In reference to Joseph Smith's translation process, I'm proposing that he used the stone and put it into a hat to let the unconscious light of his spiritual intimations and intuitions more easily come to the surface. In the darkness of the hat's bottom, I find it likely that he saw things that--though they technically were before his mind all the time--he could only see if the "electric light" of daylight consciousness was dimmed, so that the "candlelight" (spiritual light?) of intuitive spiritual perception could manifest itself.

This would certainly explain why the seer stone eventually became unnecessary. When Joseph translated the Books of Moses and Abraham without the aid of a "seeric device," it follows from what we have been saying that his spiritual perception became attuned enough that he no longer needed the aid of something dark or chaotic to dim his waking consciousness. He could do it at will, something Rudolf Steiner thought was absolutely possible (see this post on the subject from a few days ago).

Another reason to believe in this interpretation of the translating process is that, as David Whitmer pointed out, "He [Joseph] could not translate unless he was humble and possessed the right feelings towards every one." The book by Von Franz talks about this too: she writes that "If divining fails, one can generally see that the diviner has a personal neurotic problem which he projects into the material." In other words, if Joseph felt annoyance or any kind of ill feeling, those emotions would block out the clarity of thought he needed to discern the dim light of the spiritual impressions that he translated into the Book of Mormon. This will resonate with anyone who tries to receive personal revelation while leaving a conflict or a sin unsolved--unless you repent, that sin will stand in the way of the spiritual light you're trying to receive, making it that much harder to learn from it.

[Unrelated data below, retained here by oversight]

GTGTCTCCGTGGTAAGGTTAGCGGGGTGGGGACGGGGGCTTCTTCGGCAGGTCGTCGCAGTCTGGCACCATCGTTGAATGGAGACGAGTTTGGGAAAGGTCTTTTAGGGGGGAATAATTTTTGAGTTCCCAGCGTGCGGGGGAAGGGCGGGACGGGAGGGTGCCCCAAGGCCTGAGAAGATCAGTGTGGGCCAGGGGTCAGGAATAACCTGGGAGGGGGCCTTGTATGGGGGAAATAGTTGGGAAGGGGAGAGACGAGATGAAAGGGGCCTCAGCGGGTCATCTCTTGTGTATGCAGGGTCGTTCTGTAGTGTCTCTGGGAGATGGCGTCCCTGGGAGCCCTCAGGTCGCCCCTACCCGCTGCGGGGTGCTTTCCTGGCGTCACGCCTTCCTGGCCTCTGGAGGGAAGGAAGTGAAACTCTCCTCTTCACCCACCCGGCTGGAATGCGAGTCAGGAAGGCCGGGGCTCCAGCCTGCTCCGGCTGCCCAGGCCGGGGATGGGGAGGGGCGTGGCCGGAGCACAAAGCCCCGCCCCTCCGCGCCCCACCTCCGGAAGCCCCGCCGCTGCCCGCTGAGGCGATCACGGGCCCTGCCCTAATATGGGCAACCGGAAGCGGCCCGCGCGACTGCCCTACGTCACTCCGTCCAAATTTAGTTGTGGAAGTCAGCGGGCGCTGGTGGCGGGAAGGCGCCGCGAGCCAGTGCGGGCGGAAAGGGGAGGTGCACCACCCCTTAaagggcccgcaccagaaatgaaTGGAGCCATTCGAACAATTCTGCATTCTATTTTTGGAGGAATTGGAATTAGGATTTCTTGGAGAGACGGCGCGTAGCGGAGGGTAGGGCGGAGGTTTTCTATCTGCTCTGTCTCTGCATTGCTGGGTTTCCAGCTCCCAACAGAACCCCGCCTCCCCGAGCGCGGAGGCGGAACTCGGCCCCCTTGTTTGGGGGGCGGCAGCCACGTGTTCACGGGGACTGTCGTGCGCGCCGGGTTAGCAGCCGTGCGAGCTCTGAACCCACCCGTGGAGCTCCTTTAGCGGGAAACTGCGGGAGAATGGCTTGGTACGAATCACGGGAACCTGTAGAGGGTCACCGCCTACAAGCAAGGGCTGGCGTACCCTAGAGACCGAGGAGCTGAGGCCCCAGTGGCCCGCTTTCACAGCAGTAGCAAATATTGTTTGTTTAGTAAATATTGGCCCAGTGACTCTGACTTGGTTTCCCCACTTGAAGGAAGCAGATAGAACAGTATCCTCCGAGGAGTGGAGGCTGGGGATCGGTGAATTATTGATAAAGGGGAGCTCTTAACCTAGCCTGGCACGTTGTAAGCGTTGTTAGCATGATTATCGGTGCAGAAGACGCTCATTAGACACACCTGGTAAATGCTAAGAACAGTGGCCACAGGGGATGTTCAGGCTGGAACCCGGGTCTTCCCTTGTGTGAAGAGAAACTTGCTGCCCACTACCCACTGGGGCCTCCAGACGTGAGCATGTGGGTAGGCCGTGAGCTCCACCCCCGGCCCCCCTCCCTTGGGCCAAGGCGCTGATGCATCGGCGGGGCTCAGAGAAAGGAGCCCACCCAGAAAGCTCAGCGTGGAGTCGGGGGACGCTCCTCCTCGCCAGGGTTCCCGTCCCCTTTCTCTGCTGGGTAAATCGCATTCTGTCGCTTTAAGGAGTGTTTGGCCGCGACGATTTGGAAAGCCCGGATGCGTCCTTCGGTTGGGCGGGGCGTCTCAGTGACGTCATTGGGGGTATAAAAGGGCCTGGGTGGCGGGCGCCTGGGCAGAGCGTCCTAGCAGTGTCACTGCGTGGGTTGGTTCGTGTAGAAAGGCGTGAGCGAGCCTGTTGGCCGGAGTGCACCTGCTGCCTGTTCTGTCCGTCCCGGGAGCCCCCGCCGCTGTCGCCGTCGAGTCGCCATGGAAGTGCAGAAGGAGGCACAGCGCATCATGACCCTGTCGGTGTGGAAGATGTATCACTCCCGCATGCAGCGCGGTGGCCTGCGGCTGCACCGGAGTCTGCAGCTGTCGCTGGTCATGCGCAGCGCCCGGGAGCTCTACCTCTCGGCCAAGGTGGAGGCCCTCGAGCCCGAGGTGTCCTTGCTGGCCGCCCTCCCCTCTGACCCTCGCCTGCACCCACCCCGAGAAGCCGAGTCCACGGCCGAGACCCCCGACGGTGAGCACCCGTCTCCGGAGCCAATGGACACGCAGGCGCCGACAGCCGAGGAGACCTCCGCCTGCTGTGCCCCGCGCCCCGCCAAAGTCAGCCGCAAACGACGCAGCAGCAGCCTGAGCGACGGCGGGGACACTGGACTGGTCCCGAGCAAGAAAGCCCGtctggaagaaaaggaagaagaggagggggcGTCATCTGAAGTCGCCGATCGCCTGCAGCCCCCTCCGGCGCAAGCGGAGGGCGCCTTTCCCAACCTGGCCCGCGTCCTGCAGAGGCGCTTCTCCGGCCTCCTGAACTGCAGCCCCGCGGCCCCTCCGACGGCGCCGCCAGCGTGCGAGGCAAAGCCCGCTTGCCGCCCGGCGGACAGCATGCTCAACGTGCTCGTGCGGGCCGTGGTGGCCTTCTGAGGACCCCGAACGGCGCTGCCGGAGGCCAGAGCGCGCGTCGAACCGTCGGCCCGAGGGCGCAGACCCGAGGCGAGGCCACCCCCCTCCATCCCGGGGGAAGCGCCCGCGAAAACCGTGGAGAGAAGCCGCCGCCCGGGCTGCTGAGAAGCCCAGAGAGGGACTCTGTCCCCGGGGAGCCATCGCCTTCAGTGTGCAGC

Practically speaking, this interpretation sheds an entirely new light on Adam S. Miller's idea that the Book of Mormon is "your own personal seer stone." When we read scripture, we are doing more or less the same thing that Joseph did when using his seer stone: letting the glaring light of our egoistic pride and our selfish will subside, so as to discern the soft light shining subtly through the pages and the words. As such, scripture study (or prayer, or any kind of method to obtain personal revelation) becomes much more powerful when you're tired. In the twilight region between wakefulness and sleep, something spiritually amazing happens; insights leap out at you, and everything suddenly becomes a vessel for divine light. Something to ponder, at least.

In any case, don't let the weirdness of things like seer stones put you off of the Church's claims. One thing I've learned is that the best parts of life are weird. Weirdness is refreshing when compared with how boring normality can be.